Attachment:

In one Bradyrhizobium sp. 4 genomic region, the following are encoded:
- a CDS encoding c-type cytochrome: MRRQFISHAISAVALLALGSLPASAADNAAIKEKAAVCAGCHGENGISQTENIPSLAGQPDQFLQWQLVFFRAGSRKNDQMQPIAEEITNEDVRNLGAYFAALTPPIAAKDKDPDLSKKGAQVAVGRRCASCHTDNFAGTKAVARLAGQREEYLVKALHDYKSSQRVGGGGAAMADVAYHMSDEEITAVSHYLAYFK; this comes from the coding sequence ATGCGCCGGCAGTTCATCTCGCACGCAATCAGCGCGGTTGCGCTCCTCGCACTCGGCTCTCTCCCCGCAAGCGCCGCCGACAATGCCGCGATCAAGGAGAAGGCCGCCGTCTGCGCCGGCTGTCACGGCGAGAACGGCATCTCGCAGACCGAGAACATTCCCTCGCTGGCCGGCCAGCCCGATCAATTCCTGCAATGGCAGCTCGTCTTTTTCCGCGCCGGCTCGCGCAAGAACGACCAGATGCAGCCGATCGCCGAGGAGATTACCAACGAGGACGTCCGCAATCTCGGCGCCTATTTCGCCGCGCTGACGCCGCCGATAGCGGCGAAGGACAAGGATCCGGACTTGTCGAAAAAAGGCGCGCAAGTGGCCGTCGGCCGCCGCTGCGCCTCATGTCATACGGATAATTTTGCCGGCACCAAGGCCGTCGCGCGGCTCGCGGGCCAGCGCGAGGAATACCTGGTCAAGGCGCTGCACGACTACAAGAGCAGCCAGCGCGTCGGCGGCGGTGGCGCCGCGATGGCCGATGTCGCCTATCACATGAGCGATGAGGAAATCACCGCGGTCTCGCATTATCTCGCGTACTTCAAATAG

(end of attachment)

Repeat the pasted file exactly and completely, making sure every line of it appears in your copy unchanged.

In one Bradyrhizobium sp. 4 genomic region, the following are encoded:
- a CDS encoding c-type cytochrome: MRRQFISHAISAVALLALGSLPASAADNAAIKEKAAVCAGCHGENGISQTENIPSLAGQPDQFLQWQLVFFRAGSRKNDQMQPIAEEITNEDVRNLGAYFAALTPPIAAKDKDPDLSKKGAQVAVGRRCASCHTDNFAGTKAVARLAGQREEYLVKALHDYKSSQRVGGGGAAMADVAYHMSDEEITAVSHYLAYFK; this comes from the coding sequence ATGCGCCGGCAGTTCATCTCGCACGCAATCAGCGCGGTTGCGCTCCTCGCACTCGGCTCTCTCCCCGCAAGCGCCGCCGACAATGCCGCGATCAAGGAGAAGGCCGCCGTCTGCGCCGGCTGTCACGGCGAGAACGGCATCTCGCAGACCGAGAACATTCCCTCGCTGGCCGGCCAGCCCGATCAATTCCTGCAATGGCAGCTCGTCTTTTTCCGCGCCGGCTCGCGCAAGAACGACCAGATGCAGCCGATCGCCGAGGAGATTACCAACGAGGACGTCCGCAATCTCGGCGCCTATTTCGCCGCGCTGACGCCGCCGATAGCGGCGAAGGACAAGGATCCGGACTTGTCGAAAAAAGGCGCGCAAGTGGCCGTCGGCCGCCGCTGCGCCTCATGTCATACGGATAATTTTGCCGGCACCAAGGCCGTCGCGCGGCTCGCGGGCCAGCGCGAGGAATACCTGGTCAAGGCGCTGCACGACTACAAGAGCAGCCAGCGCGTCGGCGGCGGTGGCGCCGCGATGGCCGATGTCGCCTATCACATGAGCGATGAGGAAATCACCGCGGTCTCGCATTATCTCGCGTACTTCAAATAG